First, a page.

Arginine deficiency in preterm infants: Biochemical mechanisms and nutritional implications
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Arginine, an amino acid that is nutritionally essential for the fetus and neonate, is crucial for ammonia detoxification and the synthesis of molecules with enormous importance (including creatine, nitric oxide, and polyamines). A significant nutritional problem in preterm infants is a severe deficiency of arginine (hypoargininemia), which results in hyperammonemia, as well as cardiovascular, pulmonary, neurological, and intestinal dysfunction. Arginine deficiency may contribute to the high rate of infant morbidity and mortality associated with premature births. Although hypoargininemia in preterm infants has been recognized for more than 30 years, it continues to occur in neonatal intensive care units in the United States and worldwide. On the basis of recent findings, we propose that intestinal citrulline and arginine synthesis (the major endogenous source of arginine) is limited in preterm neonates owing to the limited expression of the genes for key enzymes (e.g., pyrroline-5-carboxylate synthase, argininosuccinate synthase and lyase), thereby contributing to hypoargininemia. Because premature births in humans occur before the normal perinatal surge of cortisol (an inducer of the expression of key arginine-synthetic enzymes), its administration may be a useful tool to advance the maturation of intestinal arginine synthesis in preterm neonates. Additional benefits of cortisol treatment may include the following: 1) allowing early introduction of enteral feeding to preterm infants, which is critical for intestinal synthesis of citrulline, arginine, and polyamines as well as for intestinal motility, integrity, and growth; and 2) shortening the expensive stay of preterm infants in hospitals as a result of accelerated organ maturation and the restoration of full enteral feeding. Further studies of fetal and neonatal arginine metabolism will continue to advance our understanding of the mechanisms responsible for the survival and growth of preterm infants. This new knowledge will be beneficial for designing the next generation of enteral and parenteral amino acid solutions to optimize nutrition and health in this compromised population.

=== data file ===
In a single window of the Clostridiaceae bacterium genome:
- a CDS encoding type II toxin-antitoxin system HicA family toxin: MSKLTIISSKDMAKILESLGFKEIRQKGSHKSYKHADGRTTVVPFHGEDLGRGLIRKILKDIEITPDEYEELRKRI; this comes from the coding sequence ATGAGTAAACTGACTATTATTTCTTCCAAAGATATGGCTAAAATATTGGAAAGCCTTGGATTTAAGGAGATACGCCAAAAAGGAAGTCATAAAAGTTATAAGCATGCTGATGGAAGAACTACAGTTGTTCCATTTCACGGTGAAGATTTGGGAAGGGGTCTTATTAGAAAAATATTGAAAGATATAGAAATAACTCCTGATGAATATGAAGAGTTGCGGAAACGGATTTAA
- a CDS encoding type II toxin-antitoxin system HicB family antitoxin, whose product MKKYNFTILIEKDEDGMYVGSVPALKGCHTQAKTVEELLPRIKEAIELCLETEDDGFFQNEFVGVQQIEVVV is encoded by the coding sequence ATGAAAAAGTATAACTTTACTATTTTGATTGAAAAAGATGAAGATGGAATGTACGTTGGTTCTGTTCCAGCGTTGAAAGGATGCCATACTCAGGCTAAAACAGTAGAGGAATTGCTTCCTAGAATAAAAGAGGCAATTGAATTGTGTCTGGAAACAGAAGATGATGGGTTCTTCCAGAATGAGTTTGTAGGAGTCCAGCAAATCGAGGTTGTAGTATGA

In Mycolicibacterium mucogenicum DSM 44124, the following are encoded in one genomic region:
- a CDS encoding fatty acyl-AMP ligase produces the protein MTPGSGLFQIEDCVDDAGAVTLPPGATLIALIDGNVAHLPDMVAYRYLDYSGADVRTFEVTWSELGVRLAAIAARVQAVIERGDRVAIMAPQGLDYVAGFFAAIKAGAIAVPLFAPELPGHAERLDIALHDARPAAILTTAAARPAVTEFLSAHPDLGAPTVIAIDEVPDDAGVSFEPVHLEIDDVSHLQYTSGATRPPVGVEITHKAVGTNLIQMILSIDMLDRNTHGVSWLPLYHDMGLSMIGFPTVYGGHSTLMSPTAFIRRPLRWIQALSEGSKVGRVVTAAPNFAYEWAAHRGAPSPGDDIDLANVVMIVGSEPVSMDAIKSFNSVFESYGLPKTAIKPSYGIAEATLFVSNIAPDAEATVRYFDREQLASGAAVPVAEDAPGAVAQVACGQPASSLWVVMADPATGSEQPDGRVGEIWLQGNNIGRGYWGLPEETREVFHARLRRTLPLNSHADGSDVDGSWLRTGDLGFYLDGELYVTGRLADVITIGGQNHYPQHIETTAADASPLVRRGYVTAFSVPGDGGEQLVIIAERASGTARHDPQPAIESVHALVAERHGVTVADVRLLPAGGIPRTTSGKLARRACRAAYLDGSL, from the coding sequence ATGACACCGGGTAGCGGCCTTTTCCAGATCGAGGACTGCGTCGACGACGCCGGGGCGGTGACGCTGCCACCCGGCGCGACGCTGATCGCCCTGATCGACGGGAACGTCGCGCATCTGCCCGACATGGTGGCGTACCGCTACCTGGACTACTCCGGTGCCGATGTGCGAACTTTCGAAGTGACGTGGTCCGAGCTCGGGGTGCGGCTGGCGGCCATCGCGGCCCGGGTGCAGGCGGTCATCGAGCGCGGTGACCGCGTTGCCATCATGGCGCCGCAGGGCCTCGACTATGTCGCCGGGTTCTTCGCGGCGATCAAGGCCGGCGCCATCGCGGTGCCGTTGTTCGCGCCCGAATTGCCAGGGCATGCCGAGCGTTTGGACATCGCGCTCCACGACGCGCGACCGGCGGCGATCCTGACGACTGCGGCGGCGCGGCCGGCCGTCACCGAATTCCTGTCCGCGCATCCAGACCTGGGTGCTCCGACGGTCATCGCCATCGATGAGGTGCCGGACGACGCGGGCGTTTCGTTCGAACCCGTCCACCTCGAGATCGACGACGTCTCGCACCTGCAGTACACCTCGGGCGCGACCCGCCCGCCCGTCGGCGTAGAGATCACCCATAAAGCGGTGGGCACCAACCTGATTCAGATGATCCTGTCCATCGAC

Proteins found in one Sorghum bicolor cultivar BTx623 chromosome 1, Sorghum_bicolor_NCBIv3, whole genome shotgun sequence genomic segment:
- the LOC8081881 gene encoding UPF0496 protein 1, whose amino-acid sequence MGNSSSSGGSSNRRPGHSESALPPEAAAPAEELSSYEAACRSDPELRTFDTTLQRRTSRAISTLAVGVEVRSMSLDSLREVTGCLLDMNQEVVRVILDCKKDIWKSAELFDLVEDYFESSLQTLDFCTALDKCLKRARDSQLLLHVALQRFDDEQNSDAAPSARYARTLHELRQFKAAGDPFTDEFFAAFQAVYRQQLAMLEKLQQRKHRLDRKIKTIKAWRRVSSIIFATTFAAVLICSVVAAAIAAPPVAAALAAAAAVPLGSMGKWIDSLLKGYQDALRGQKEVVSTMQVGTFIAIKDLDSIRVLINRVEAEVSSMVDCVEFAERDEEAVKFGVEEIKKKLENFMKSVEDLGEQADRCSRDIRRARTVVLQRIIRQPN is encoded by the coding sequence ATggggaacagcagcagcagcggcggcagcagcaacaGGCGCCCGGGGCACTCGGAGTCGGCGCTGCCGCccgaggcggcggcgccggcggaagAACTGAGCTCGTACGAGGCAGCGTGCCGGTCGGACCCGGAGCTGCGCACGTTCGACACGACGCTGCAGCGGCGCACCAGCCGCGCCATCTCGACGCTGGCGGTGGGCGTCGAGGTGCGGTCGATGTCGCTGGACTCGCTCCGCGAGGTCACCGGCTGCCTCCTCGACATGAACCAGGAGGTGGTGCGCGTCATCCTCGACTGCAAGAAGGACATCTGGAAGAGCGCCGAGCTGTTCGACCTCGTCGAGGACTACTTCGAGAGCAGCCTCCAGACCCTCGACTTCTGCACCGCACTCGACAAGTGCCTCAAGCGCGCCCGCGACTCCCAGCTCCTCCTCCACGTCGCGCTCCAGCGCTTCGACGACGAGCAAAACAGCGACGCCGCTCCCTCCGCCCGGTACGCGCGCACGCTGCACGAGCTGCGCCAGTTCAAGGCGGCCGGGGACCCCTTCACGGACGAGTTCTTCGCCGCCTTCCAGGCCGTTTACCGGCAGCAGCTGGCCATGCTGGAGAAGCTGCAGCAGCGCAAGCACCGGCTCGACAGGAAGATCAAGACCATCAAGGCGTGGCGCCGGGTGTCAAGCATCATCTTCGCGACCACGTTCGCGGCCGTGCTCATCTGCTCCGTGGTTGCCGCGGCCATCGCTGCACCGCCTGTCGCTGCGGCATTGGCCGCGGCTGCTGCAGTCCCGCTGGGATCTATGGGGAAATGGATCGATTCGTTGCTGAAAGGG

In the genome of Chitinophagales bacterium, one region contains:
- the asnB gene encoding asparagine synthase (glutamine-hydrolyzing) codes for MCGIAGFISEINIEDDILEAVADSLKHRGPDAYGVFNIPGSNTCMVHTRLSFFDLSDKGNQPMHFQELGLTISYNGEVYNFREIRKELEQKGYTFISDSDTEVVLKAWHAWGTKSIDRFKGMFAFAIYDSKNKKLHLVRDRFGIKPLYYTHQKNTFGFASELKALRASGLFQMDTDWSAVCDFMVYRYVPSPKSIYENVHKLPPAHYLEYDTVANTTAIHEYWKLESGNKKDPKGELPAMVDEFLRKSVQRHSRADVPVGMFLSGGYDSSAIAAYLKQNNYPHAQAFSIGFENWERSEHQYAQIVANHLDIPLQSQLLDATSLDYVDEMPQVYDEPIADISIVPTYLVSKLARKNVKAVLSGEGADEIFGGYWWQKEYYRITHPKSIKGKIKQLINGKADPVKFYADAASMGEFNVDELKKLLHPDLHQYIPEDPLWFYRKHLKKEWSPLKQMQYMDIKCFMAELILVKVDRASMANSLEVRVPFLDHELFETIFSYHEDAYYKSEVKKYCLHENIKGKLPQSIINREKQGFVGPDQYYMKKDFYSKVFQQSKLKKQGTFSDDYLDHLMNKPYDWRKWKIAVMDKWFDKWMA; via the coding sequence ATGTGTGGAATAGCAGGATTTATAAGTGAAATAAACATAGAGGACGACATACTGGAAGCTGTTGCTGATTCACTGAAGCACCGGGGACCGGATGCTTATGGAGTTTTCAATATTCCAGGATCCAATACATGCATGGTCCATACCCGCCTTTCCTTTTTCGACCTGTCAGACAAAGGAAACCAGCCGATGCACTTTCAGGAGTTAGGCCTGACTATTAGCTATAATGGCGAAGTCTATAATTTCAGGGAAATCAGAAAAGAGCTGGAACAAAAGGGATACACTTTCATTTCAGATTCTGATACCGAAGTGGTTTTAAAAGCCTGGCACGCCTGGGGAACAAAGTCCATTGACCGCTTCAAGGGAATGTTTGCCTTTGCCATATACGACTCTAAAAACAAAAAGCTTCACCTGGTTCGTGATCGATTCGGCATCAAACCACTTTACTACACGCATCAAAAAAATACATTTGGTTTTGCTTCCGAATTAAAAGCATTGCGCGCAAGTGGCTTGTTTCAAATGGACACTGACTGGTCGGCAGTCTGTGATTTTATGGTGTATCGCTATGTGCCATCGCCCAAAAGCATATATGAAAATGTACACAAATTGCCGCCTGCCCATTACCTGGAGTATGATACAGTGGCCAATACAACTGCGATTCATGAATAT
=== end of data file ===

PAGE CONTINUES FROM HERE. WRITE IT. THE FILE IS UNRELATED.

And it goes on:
author list (cited authors)
Wu, G., Jaeger, L. A., Bazer, F. W., & Rhoads, J. M.